Marlins drafted Alex Rodriguez’s nephew in second round

Joe Dunand, a power-hitting infielder out of N.C. State, will try to follow in the footsteps of his famous uncle as he transitions to pro baseball.

Alex Rodriguez was the No. 1 overall pick in the 1993 MLB Draft, a moment captured for eternity with the most 1990s photo ever.

A-Rod’s nephew, Joe Dunand, did not have the distinction of being the top pick in the 2017 draft, but he did get selected fairly early, going to the Miami Marlins with the 51st overall pick.

Dunand is a power-hitting junior infielder from North Carolina State. His hometown Marlins selected him as a shortstop with the idea he will eventually shift to third base.

That sounds, uhh, kind of familiar.

“It feels like just yesterday he was down in Tampa or at Yankee Stadium, and I was throwing him batting practice when he was 10, 11, 12 years old,” A-Rod told the New York Post. “And here he is now right on the steps of hopefully what is a long career for him.”

Dunand’s father, Joe Dunand Sr., is Rodriguez’s half brother.

The Marlins appear to have a higher opinion of Dunand than many prospect evaluators. Baseball America and both had the Wolfpack star rated in the 120s, meaning he was seen as a late third-round pick.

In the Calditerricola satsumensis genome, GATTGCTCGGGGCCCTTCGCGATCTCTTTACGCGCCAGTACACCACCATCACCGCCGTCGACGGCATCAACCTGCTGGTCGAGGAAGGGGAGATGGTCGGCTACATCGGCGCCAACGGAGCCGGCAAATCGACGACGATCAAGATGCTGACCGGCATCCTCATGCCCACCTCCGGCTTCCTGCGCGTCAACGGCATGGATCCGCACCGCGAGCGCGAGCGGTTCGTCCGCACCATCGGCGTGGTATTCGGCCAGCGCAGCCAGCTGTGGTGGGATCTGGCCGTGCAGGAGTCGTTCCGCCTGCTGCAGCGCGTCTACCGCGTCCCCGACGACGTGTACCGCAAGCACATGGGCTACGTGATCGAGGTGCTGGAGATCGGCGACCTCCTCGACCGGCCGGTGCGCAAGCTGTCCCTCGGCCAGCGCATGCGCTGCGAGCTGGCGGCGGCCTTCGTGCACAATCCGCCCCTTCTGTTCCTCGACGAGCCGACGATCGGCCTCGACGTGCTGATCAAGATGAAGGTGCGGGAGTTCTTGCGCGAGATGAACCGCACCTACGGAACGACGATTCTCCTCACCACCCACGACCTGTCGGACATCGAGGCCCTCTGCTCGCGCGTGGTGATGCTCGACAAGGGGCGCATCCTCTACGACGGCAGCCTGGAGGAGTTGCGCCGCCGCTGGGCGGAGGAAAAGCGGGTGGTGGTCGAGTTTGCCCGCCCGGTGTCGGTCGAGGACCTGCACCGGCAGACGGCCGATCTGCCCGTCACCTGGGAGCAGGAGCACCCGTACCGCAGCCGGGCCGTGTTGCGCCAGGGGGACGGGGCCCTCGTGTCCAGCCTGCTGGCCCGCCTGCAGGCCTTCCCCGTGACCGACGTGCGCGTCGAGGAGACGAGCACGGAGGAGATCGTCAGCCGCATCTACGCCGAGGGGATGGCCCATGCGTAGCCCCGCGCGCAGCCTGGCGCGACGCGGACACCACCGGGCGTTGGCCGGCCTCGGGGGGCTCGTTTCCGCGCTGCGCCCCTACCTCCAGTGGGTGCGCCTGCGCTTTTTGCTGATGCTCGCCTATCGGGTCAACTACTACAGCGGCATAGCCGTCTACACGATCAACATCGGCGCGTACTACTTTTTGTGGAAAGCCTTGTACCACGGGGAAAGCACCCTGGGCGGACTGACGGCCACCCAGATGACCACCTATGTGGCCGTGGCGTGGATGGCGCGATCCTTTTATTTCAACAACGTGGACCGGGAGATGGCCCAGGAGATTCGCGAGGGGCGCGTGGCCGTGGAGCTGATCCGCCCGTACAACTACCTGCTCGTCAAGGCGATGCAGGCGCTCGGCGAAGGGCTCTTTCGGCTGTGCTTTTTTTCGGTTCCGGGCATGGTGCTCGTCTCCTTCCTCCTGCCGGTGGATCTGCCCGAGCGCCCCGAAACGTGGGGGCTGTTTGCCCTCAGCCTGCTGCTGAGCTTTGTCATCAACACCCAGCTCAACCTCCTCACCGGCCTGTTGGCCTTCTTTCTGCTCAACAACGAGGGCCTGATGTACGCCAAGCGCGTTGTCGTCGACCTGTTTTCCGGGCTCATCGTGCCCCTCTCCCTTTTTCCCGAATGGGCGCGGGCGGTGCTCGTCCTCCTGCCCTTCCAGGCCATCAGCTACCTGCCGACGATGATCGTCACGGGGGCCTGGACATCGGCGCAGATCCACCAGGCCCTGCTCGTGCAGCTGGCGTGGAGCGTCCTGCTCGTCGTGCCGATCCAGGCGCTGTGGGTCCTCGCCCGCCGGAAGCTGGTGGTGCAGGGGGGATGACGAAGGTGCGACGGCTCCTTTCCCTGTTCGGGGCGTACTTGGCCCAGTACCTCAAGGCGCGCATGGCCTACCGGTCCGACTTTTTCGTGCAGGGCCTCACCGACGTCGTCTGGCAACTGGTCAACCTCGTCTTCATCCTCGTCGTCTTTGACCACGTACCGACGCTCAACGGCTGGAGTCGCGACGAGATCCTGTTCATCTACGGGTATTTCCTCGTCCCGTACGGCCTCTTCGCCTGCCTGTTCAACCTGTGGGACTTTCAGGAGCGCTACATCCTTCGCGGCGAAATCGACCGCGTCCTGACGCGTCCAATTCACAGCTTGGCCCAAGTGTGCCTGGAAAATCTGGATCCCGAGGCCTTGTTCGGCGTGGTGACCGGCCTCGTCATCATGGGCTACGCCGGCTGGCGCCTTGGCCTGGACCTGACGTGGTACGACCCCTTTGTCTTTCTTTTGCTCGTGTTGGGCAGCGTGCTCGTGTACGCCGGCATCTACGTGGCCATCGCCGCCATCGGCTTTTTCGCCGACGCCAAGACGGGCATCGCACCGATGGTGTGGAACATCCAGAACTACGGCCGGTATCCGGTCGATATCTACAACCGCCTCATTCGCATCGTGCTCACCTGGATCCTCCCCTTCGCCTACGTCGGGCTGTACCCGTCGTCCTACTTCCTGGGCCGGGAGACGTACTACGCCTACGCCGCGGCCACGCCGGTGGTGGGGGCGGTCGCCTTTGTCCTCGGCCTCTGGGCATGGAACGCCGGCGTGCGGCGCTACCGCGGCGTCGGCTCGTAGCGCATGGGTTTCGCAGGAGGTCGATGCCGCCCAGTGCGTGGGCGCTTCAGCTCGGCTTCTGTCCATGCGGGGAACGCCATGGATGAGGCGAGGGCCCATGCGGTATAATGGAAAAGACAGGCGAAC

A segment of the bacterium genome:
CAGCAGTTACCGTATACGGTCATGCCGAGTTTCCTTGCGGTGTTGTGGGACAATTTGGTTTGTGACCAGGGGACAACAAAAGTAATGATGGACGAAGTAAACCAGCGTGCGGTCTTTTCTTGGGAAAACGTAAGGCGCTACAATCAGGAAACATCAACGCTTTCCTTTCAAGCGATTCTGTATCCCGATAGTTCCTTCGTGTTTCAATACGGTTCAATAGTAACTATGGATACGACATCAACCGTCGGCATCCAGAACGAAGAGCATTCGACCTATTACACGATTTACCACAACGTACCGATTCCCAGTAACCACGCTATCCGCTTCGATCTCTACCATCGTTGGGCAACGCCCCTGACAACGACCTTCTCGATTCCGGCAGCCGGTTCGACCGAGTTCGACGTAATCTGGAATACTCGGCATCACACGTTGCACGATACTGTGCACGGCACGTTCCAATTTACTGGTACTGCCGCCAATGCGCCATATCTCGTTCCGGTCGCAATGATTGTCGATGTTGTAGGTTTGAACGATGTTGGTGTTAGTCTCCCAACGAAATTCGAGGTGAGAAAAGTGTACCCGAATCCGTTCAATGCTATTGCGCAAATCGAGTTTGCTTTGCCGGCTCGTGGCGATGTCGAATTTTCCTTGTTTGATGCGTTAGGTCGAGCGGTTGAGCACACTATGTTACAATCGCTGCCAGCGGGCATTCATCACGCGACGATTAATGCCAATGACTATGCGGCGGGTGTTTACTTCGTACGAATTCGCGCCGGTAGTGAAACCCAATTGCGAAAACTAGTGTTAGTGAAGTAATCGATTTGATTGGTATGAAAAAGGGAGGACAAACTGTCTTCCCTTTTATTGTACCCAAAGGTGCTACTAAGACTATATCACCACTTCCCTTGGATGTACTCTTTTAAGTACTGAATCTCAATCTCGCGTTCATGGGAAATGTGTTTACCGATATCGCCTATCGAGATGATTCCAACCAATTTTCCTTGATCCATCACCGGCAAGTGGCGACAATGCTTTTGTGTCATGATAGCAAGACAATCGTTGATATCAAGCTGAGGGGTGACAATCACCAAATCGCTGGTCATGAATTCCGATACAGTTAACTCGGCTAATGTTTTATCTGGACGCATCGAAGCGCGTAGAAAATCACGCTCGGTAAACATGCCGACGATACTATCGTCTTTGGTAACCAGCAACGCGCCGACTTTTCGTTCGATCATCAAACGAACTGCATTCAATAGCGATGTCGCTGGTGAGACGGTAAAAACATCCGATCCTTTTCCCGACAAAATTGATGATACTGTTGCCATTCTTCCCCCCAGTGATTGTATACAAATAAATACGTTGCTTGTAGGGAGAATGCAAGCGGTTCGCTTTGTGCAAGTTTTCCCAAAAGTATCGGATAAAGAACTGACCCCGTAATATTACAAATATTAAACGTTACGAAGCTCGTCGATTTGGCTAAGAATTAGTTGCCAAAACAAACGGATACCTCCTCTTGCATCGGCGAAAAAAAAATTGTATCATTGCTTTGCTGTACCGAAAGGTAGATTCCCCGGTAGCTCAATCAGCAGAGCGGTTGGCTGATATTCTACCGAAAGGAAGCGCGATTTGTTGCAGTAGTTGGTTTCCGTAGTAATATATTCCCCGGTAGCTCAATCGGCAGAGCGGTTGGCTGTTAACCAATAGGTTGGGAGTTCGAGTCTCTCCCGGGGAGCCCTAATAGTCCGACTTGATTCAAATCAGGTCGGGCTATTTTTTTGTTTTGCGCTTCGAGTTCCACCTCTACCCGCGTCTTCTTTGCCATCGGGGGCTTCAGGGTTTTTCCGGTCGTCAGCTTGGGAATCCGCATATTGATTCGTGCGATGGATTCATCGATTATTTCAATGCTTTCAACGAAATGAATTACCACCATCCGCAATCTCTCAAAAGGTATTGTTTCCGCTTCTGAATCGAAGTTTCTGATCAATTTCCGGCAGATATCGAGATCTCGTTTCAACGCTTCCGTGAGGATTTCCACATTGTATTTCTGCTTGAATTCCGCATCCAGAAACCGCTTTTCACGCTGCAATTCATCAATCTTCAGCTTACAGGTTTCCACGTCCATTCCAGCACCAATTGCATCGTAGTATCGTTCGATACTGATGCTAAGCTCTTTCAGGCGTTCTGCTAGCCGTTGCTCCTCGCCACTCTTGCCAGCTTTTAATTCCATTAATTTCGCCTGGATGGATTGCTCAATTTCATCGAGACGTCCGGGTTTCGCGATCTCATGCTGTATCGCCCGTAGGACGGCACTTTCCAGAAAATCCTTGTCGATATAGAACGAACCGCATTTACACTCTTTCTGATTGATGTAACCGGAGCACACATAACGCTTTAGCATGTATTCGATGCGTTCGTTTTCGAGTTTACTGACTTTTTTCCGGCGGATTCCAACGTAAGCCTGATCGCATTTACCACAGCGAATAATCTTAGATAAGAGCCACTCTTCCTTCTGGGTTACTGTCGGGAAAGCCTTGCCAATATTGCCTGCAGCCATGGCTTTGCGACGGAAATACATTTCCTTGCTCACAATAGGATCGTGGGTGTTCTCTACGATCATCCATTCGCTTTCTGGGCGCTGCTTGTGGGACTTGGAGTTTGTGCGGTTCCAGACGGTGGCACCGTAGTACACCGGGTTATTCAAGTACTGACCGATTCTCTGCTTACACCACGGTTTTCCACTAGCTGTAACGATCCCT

“I’m not saying he’s A-Rod,” said Marlins scouting director Stan Meek. “(But) you can see some of A-Rod in him.”

The most A-Rod thing about Dunand at this point is his ability to slug home runs. He hit .289 with 16 home runs this season for the Wolfpack.

“Those who like Dunand point to his right-handed raw power and his Cape Cod League-leading .511 slugging percentage last summer and believe he profiles well at third base,” according to wrote. “Those who don’t think he’s a one-dimensional player who won’t hit enough to get to his pop in pro ball.

“He lacks plate discipline and has a pull-happy, swing-for-the-fences approach that he’ll have to tone down against pro pitching. He did have more success with wood bats on the Cape than he ever has with metal bats at North Carolina State, so his proponents think he can make adjustments.”

In any case, Dunand will have help from a pretty good source as he transitions into pro ball.

“I’ll text him, call him if I ever need anything,” Dunand told Baseball America. “Even my dad, he’s like a sponge with him, too. They hang out a lot. I talk to them both, and it’s a good resource for me to have. It definitely helps that I have that, and rarely anybody has that. He’s one of the best players ever, so I’m a lucky guy.”